Captain Mike, From Kansas City

Posted 3 years ago

On August 10th, we received an open letter. This letter came after we shared another story of a man named Eric Hansen. You may have read Eric’s story, if not you’ll find it here. It was candid, open, and inspiring. So much so, that it gave others the strength to share their stories of cancer and the impacts that has on their mental health. These stories gave us a beautiful moment of realisation. That through DGR, riders all around the world who have shared the same battles are able to connect with each other to know they are not alone. These messages are true to the fact that even though we are apart, we can Ride Solo, Together for men’s health.

We’d like to take the opportunity to share Captain Michael L. Pandzik’s story, of the U.S. Navy Reserve. Who, admittedly, is quite a private person, but after reading Eric’s story of he and his daughter, felt compelled to write to us. 

Mike, thank you for your bravery in sharing your story. 


“This is my fifth year with the DGR. I plan to ride it with my daughter, Emily. She rides a Ducati, and I’ll ride my 2018 BMW with DMC Expedition Sidecar attached. We’ll ride in the ‘solo event’ here in Kansas City.

I’m 74 years of age and have been riding motorcycles since I was 16. When I was younger, I thought I’d ride until age 60; then I was 65, then 70, and — good grief! — I’ll turn 75 in a few weeks! I know I’m older than the average bear who rides the DGR, but it’s a topic that’s near and dear to my heart. You see, I’ve survived three kinds of cancer — including prostate cancer — and, for all of you younger men, I plan to live to see the end of it once and for all.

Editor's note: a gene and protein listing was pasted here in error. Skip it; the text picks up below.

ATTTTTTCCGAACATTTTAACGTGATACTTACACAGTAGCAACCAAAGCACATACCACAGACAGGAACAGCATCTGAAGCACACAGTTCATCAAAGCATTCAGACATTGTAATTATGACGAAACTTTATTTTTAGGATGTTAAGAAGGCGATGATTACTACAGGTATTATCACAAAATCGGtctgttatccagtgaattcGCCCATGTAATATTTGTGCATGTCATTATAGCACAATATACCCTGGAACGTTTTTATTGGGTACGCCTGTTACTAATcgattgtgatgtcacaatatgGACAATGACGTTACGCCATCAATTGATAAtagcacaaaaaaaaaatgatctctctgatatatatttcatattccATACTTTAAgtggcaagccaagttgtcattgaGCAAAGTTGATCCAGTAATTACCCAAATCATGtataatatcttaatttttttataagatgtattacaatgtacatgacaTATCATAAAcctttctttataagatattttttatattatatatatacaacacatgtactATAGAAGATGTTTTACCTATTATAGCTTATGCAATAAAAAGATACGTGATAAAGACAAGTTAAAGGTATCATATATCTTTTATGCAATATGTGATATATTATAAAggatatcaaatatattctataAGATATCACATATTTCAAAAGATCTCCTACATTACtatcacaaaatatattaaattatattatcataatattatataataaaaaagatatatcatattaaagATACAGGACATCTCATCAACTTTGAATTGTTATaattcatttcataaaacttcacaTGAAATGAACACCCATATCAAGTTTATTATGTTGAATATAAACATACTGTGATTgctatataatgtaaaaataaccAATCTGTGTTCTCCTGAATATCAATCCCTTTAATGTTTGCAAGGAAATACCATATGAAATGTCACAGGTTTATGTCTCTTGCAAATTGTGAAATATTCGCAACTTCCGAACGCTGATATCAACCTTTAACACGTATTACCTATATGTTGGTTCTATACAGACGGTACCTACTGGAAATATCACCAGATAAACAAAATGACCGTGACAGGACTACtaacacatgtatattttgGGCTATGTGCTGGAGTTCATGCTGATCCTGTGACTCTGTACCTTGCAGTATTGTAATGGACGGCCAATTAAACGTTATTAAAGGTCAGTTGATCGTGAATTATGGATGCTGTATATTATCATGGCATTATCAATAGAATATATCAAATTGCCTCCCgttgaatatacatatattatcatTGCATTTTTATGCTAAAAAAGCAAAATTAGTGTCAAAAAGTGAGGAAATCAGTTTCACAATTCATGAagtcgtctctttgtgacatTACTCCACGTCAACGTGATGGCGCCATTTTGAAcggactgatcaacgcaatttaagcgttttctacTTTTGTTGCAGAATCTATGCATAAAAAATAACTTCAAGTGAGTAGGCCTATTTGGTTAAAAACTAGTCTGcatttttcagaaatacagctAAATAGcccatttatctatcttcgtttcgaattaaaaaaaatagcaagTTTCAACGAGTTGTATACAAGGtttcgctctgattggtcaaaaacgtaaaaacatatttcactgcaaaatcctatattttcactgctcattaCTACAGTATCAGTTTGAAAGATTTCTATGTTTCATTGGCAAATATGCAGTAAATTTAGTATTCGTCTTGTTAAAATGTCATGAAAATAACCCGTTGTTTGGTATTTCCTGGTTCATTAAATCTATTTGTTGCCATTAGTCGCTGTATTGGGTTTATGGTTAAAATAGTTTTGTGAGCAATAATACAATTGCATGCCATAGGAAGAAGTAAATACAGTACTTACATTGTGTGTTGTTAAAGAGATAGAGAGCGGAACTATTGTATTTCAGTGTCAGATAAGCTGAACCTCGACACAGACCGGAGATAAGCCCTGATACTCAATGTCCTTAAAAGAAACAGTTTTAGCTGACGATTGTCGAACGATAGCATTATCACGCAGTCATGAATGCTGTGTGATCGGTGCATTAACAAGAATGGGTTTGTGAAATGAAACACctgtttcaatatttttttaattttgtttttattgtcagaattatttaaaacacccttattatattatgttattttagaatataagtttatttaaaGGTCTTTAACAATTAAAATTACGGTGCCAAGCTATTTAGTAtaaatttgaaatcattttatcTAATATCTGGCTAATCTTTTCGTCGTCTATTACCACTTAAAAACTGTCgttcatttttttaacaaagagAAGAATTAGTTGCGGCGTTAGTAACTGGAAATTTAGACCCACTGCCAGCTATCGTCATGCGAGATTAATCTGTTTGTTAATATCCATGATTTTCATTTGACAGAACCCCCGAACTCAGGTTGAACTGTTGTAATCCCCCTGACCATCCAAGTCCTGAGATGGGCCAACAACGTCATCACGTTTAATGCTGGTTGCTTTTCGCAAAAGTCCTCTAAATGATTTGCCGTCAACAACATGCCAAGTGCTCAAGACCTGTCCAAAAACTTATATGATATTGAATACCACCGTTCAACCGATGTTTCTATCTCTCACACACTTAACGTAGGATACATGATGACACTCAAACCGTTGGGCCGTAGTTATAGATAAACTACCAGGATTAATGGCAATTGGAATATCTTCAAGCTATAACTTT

My prostate cancer was discovered as a result of keeping track of my PSA score. (PSA stands for Prostate-Specific Antigen, and the test is a simple blood draw. I’m certainly not a doctor, but I understand that the change over time in PSA score is just as important as the specific number at any given time.) I’ve been tracking my PSA score for 25 years, and I keep a list by date, score, and doctor. Anything under ‘5’ is considered normal, but six years ago mine started climbing steadily, from 10, to 20, and then, to 30. I saw a local urologist, and he performed a digital exam and, soon afterwards, a biopsy.

Something had to be done.

A few weeks later, my prostate was removed at Kansas University Medical Center, using their DaVinci robotic surgery suite. Unfortunately, my PSA score — even with my prostate gland removed — continued to climb.

By the time my wife and I looked for a third opinion at Mayo Clinic, in Rochester, Minn. USA my PSA was nearly 90. Cancer is ‘staged’ as to severity; I was scored at Stage 4 (the worst level), and it had metastasized, with cancer cells found in my skull, my ribs, my pelvis, and my sternum.

My doctor and the team at Mayo saved my life. He prescribed a new medicine, and within six weeks there was no evidence of prostate cancer in my body. I still see a KU MED oncologist here in Kansas City, and twice a year I go back to Mayo for a cancer screening with my oncologist there. It’s been five years since my surgery – and, so far, so good.

Prostate cancer does not have to be a death sentence. Many men will die with it, but not necessarily of it. There are things you can do, steps you can take, but time is of the essence. Cancer never gets better by waiting, and early diagnosis is the key. In my experience, if something has the potential to kill me, it’s worth it to get a second opinion, and maybe even a third.

It’s not much fun sometimes. Chemotherapy made my hair fall out for a while, but it grew back. Many days I was simply exhausted. I’m done with chemo now, but still taking quarterly Lupron shots. But I’m alive, and I feel pretty good. And once this damned COVID-19 virus takes a hike, my wife and I will start travelling again.

You can do this. Make up your mind now that you’re never going to quit. No matter what. Keep asking questions…

I wish we could ride in London with Eric Hansen and his daughter. In the meantime… Don’t ever give up. Never. And neither will I.

Michael L. Pandzik
Captain – USNR (Ret.)
Shawnee, Kansas USA